Skip to main content.

Why I Don't Develop for Postgres

06/9-09 at 11.15 by: Robert Campbell

From time to time I get sporadic, but very oppinionated complaints about this addon module to CMSMS or that addon module to CMSMS and problems with Postgres.  The people making these 'bug reports' are typically very adamant that this is a "serious bug" and that it should be fixed "ASAP".  I usually end up getting numerous responses from only a few people about these "bug reports", and I usually appear to be quite arrogant because I am firm in my stand against Postgres.  Here I'll try to put this issue to rest.

The first reason I don't support Postgres has to be because the vast majority of CMSMS users use mysql.  Wether this be by choice, performance, historical experience, or because it's what their hosts provide, the reason is irrelevant.   I would hazard a wild guess that at least 90% of the CMSMS users use MySQL, and would continue to do so even if ALL of the functionality from ALL of the addons operated equally on both databases.   Therefore, it would be inefficient of me to spend considerable amount of time installing Postgres, creating another CMSMS install (for each version of CMSMS, installing and testing my work on both environments just to satisfy maybe 10% of the user base.

Now, some people will try to start the argument that 'MySQL is used because CMSMS doesn't support postgres that well'.  It's a chicken and egg argument.   Even in 1995 when I started developing for CMSMS we could count the people that even wanted to use postgres on 1 hand.   Now it may take two hands.

Secondly, even though CMSMS uses the adodb database abstraction library to provide a reasonable level of database independance from the start, it is still possible, and sometimes necessary to write database specific queries to implement certain functionality.   Examples are the 'SHOW TABLES' command that mysql supports, and the 'REGEXP' query operator.   Postgres doesn't support these, or at least not in the same way, and there is no 'common' command to perform the same functions.  Thirdly, Postgres is much more strict about some advanced queries that use limits, or subqueries or group parameters.

The 'SHOW TABLES" command can be used to implement an on-demand backup system for mysql, or to test if a particular table exists.  The SitePusher and NMS modules use this functionality.

The 'REGEXP' query operator allows me to query if certain fields in a table match a regular expression.  This is handy for user controlled filtering. A number of my addon modules use this functionality to provide filtering that myself and numerous other users find handy.   Sure I could use the 'LIKE' operator just as easily, or full text searching, but many customers have explicitly asked for regular expression type searches.  Therefore that functionality goes in, and Postgres support doesn't work.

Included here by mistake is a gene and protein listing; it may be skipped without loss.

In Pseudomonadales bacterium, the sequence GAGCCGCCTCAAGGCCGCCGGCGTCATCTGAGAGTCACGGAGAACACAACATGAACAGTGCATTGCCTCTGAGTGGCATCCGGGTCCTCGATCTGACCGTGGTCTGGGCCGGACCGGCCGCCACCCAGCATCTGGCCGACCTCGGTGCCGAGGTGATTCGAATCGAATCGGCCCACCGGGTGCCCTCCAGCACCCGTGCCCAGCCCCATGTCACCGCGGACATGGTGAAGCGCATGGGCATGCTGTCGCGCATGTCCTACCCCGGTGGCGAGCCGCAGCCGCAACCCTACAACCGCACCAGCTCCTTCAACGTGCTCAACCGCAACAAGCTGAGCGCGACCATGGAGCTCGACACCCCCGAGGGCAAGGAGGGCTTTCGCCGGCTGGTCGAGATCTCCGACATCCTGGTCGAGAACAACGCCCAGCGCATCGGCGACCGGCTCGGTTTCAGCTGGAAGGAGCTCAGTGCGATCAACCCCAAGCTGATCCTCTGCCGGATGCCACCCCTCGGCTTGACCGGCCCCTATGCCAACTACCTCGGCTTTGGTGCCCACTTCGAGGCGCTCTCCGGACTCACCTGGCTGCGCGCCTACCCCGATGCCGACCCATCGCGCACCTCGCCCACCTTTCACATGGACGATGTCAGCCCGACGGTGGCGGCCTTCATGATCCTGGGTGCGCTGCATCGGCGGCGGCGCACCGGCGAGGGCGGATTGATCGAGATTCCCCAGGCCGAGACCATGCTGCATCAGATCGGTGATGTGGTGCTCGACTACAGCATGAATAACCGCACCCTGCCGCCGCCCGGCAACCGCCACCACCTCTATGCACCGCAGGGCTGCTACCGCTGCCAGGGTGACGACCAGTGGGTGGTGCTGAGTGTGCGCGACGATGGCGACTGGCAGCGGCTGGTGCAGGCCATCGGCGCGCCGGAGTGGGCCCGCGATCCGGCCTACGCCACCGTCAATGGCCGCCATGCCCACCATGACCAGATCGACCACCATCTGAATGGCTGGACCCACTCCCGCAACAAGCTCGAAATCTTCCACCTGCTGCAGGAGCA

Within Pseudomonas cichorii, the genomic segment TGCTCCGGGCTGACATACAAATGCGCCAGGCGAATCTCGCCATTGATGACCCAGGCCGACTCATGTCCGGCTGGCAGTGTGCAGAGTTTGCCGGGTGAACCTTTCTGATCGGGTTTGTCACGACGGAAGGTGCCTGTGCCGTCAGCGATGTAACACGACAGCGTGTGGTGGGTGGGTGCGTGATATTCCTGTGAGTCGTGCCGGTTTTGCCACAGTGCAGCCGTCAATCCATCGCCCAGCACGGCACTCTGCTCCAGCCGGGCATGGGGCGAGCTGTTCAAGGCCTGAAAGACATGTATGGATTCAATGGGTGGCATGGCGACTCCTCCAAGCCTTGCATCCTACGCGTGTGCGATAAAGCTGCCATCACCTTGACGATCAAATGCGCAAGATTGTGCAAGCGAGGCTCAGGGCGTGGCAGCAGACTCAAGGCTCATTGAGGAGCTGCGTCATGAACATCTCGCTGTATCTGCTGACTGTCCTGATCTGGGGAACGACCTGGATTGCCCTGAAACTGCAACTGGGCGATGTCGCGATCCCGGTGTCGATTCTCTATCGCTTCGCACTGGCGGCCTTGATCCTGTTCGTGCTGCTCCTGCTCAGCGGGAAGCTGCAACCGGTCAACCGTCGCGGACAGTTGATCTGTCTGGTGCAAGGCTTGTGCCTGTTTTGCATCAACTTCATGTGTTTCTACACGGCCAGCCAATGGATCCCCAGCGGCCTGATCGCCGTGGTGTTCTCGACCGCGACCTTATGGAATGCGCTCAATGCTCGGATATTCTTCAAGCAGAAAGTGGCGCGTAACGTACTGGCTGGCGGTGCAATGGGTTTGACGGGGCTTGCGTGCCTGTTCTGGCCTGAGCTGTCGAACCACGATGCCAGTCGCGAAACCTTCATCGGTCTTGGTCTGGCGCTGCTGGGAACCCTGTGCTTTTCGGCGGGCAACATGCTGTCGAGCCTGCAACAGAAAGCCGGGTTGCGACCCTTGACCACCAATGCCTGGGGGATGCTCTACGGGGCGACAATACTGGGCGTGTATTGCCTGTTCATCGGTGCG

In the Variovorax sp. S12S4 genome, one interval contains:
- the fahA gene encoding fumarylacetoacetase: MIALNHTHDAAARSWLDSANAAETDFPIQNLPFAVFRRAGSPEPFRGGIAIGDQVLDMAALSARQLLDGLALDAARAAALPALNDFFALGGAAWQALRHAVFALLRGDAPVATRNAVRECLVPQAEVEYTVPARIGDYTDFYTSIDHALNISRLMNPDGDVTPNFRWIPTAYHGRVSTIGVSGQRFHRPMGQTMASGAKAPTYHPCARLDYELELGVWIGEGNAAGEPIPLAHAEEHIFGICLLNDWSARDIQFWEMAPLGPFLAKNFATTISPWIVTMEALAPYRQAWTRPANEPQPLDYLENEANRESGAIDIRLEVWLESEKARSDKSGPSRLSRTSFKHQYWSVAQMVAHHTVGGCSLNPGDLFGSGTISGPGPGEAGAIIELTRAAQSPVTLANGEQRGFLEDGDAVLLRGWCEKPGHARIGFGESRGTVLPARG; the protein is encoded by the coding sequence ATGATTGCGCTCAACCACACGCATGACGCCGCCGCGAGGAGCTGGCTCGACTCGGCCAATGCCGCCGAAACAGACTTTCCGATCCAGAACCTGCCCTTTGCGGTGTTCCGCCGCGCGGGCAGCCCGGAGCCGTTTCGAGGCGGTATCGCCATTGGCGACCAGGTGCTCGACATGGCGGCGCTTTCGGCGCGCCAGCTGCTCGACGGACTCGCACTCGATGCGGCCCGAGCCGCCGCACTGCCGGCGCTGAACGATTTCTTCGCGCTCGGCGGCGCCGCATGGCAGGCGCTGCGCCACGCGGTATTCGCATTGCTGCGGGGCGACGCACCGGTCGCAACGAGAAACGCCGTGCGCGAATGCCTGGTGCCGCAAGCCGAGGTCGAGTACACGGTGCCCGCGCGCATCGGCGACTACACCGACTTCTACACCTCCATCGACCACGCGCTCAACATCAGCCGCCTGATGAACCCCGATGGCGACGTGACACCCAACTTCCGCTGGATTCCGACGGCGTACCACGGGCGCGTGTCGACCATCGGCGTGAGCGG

The stricter syntax requirements of Postgres are not in themselves a problem, usually, except possibly in the case of LIMIT statements, or subqueries having LIMIT statements.  In the past Mysql supported the "LIMIT <start>,<count>" syntax, where Postgres required "LIMIT <count> OFFSET <start>".  Later versions of mysql now support that syntax... also the adodb library we use handles that abstraction in most cases.... except for in the case of subqueries.

Additionally, Postgres is more strict on grouped queries, requiring a more formal query than that required by mysql.   It's yet another step to go through.

Thirdly, occasionally there have been problems with 'case sensitivity' in table names.  Mysql seems to be case insensitive, and Postgres seems to be case sensitive.  Now clearly not being consistent with table names and how I access them is definately something I could change.   But it works fine on mysql.

I will say that the third reason I don't support postgres has to be due to the legacy of my programming experience in PHP, of CMSMS and of postgres.

In the early days of CMSMS (back in the 0.7.9 days), I was just venturing in to database programming, the stuff I had done before was all in C/C++ using custom database libraries, and/or berkely.  I had very little experience programming in any RDBMS (except for some experience with PL/SQL which left a bad taste in my mouth).  Therefore when I started devloping for CMSMS I had a bit of a learning curve to get over.  And a bunch of the queries and commands I wrote wouldn't work on postgres... there are still quite a few of these queries around.   It would take some effort to go through and test everything, fix, test again...

Lastly, as a sole developer, writing and maintaining tens of thousands of lines of code per year, I can't hope to support every permutation and combination of environment, and ensure equal functionality everywhere... The time just isn't there to setup duplicate environments, test each peace of functionality on each environment, fix any issues and test again.

Now somebody is gonna add a comment here saying something like "If Postgres is much more strict, why don't you do your primary development for postgres, then port back to MySQL"... Lets nip that argument in the bud before it starts.   I mentioned above that I think at least 90% of the user base uses mysql, therefore the proper thing to do would be to mimic as much as possilbe the environment are users are running under.   Also, If using postgres for my primary database, I'd still have to go back and test in mysql to handle the 90% user case... that doesn't make sense.

Therefore, I hope you can now see why Postgres support is not a big priority for me with regards to CMSMS, and will probably continue to be neglected.  Unless that is, somebody gives me a significant reason to change my way of working.

No comments registered